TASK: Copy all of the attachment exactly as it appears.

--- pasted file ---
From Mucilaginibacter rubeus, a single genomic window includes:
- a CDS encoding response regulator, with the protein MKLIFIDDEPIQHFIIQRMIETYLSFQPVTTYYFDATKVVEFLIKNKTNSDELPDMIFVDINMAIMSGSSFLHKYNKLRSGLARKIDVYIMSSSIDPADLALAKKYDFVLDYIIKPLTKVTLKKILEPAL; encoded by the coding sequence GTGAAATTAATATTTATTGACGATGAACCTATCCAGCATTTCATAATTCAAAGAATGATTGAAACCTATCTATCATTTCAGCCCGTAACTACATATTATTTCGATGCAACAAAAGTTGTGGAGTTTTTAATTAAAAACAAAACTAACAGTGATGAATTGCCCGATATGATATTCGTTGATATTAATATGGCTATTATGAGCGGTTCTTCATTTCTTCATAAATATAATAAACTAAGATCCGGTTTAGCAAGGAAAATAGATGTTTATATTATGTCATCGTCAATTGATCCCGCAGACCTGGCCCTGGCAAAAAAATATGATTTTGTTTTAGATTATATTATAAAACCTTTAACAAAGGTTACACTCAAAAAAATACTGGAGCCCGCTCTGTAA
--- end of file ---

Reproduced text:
From Mucilaginibacter rubeus, a single genomic window includes:
- a CDS encoding response regulator, with the protein MKLIFIDDEPIQHFIIQRMIETYLSFQPVTTYYFDATKVVEFLIKNKTNSDELPDMIFVDINMAIMSGSSFLHKYNKLRSGLARKIDVYIMSSSIDPADLALAKKYDFVLDYIIKPLTKVTLKKILEPAL; encoded by the coding sequence GTGAAATTAATATTTATTGACGATGAACCTATCCAGCATTTCATAATTCAAAGAATGATTGAAACCTATCTATCATTTCAGCCCGTAACTACATATTATTTCGATGCAACAAAAGTTGTGGAGTTTTTAATTAAAAACAAAACTAACAGTGATGAATTGCCCGATATGATATTCGTTGATATTAATATGGCTATTATGAGCGGTTCTTCATTTCTTCATAAATATAATAAACTAAGATCCGGTTTAGCAAGGAAAATAGATGTTTATATTATGTCATCGTCAATTGATCCCGCAGACCTGGCCCTGGCAAAAAAATATGATTTTGTTTTAGATTATATTATAAAACCTTTAACAAAGGTTACACTCAAAAAAATACTGGAGCCCGCTCTGTAA